This superb concert by the Philharmonia Orchestra and Esa-Pekka Salonen paired two contrasted Shostakovich works from the 1930s, the European premiere of the recently unearthed Prologue to Orango and the powerfully intense Fourth Symphony.
Conceived as the Bolshoi Theatre’s contribution to the 15th anniversary celebrations of the 1917 October Revolution, Orango was to be a satirical opera in three acts preceded by a prologue. The writers Alexei Tolstoy and Alexander Starchakov were commissioned to write the libretto and Shostakovich, then at work on Lady Macbeth of the Mtsensk District, was asked to write the music. The composer got as far as setting the text of the prologue to music in the form of a piano sketch before the project was abandoned. The manuscript was filed away and forgotten, eventually being rediscovered in a Moscow archive in 2004. Shostakovich’s widow, Irina Shostakovich, subsequently asked the composer and scholar Gerard McBurney to orchestrate the work, resulting in a 30 minute operatic segment that was first performed by the Los Angeles Philharmonic under Salonen in December 2011.
Orango is a creature who is half-ape and half-man, formerly an anti-Soviet press baron and now an exhibit in a Moscow circus. The music Shostakovich wrote for the piece finds him at his most extrovert, full of energy, colour and rhythm, with episodes of parody and sentimentality. The style is similar to Shostakovich’s ballet The Bolt (1931), and indeed the composer recycled some music from the earlier work for use in the opera.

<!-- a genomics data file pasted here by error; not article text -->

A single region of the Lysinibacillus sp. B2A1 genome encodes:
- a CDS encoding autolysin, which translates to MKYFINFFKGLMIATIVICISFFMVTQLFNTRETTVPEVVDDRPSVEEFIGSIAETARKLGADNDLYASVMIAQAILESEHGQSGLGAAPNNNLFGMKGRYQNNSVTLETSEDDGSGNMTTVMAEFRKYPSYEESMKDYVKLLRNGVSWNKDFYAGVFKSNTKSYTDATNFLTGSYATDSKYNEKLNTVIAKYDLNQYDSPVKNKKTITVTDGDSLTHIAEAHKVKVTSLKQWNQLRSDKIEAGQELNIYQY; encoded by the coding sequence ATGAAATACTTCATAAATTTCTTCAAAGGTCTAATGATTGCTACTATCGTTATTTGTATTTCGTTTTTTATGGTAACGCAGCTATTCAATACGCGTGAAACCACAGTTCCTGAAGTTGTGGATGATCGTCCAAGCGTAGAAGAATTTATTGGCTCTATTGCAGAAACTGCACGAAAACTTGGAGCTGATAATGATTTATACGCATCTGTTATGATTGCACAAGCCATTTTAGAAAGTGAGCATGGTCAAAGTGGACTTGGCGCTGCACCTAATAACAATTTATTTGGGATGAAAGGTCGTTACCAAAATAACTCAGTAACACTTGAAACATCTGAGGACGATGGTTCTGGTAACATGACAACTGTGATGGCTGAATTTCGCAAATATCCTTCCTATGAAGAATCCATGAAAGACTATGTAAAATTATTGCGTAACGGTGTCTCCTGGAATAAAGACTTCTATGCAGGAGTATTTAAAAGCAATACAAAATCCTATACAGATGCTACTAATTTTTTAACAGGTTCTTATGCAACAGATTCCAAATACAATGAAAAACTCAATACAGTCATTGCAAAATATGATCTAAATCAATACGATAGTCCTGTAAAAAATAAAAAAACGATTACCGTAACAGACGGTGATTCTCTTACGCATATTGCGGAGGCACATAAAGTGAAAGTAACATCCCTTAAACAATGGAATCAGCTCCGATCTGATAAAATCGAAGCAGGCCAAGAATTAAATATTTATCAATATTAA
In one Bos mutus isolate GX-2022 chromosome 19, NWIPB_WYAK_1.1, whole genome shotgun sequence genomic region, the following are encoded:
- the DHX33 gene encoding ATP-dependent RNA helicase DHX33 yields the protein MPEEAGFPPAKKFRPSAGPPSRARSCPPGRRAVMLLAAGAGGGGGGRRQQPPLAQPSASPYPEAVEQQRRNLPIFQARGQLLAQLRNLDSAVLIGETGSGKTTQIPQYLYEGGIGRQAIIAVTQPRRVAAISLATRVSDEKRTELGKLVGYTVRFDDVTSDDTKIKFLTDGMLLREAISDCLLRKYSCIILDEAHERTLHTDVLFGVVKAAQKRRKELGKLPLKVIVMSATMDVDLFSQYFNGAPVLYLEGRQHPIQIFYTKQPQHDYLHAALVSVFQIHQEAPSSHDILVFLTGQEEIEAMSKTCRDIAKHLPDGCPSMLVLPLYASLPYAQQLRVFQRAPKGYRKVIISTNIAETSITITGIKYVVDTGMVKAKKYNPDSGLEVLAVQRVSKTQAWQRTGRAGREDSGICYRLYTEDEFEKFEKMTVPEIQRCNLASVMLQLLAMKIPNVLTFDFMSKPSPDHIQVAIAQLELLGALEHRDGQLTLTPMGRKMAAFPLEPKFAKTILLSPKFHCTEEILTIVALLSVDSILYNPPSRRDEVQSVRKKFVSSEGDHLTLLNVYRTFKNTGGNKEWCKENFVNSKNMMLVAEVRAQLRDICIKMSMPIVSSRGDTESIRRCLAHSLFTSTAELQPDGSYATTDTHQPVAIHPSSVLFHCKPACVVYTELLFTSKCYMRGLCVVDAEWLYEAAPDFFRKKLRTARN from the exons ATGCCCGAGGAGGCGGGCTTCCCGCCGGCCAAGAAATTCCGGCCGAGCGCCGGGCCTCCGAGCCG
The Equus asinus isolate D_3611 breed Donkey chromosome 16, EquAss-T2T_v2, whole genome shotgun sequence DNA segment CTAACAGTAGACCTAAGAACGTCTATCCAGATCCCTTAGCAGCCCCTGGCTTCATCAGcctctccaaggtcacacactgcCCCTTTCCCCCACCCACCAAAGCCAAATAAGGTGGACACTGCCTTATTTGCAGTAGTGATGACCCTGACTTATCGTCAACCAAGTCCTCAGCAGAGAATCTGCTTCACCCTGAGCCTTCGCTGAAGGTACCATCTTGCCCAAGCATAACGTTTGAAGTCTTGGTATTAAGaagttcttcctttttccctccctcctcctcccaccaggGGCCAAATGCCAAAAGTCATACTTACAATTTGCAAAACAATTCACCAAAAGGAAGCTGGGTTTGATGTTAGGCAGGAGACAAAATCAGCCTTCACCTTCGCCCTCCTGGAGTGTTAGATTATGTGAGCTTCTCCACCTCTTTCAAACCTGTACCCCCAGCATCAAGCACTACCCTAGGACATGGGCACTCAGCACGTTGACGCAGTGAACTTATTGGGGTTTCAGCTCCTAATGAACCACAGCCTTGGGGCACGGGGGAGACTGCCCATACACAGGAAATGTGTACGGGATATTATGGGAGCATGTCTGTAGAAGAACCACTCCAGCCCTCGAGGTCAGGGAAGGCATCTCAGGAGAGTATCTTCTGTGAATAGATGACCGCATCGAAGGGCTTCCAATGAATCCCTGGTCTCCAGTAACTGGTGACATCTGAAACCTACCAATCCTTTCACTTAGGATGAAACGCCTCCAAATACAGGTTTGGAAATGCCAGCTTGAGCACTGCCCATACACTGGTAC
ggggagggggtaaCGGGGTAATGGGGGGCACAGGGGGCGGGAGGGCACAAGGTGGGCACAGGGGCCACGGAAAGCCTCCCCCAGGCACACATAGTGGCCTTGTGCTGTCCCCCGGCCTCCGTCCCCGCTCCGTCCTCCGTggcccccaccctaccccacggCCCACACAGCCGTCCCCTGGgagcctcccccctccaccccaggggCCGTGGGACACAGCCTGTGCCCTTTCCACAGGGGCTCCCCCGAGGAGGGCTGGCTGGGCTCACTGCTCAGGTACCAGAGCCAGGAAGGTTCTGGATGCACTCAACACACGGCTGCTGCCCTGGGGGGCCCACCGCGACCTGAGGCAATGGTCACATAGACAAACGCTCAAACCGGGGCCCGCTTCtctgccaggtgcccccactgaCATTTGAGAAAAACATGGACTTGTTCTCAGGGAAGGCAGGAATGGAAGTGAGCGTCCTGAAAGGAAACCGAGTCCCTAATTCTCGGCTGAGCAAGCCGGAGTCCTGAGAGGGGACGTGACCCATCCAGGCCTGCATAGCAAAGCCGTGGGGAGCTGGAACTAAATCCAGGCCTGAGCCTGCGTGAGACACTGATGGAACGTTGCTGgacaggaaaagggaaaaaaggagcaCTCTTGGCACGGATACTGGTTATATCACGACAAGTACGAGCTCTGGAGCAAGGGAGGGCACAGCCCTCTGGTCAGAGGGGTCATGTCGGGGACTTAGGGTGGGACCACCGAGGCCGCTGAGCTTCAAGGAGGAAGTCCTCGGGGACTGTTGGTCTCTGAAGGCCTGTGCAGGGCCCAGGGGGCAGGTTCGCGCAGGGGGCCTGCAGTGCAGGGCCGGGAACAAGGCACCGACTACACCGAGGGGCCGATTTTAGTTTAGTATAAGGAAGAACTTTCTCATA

This semi-staged presentation by director Irina Brown also featured video projections designed by Louis Price, showing contemporary footage from Soviet Russia and animations relevant to the text. The main role of The Entertainer was sung expertly by the American bass-baritone Ryan McKinny (who also performed the part at the Los Angeles premiere). The cast also included Allan Clayton, Elisabeth Meister, Peter Hoare and, in the role of Orango, Richard Angas. Almost as important to the staging was the Philharmonia Chorus, not only signing but waving pennants in choreographed formation. Other than the distracting and unnecessary electronic amplification used for some of the singers, this was a riotously enjoyable performance.
It was followed by a carefully controlled and highly intense account of the Fourth Symphony. The propulsive account of the opening allegro initially suggested this would be a swift performance, but Salonen’s interpretation also allowed the symphony’s more reflective passages to make their effect. If the waltz episodes of the third movement were more serious than usual, the strong sense of symphonic logic Salonen brought to the whole was more than compensation. As so often with Salonen at the helm, the Philharmonia’s playing was both extraordinarily accomplished and viscerally exciting. The control of balance and dynamics during the lead into the symphony’s final climax and subsequent descent into silence was particularly impressive. Such was the concentration achieved during the performance that hardly a cough was heard from the audience, and a full twenty five seconds passed between the conclusion of the music and the first applause.
Further details of Royal Festival Hall concerts can be found at southbankcentre.co.uk.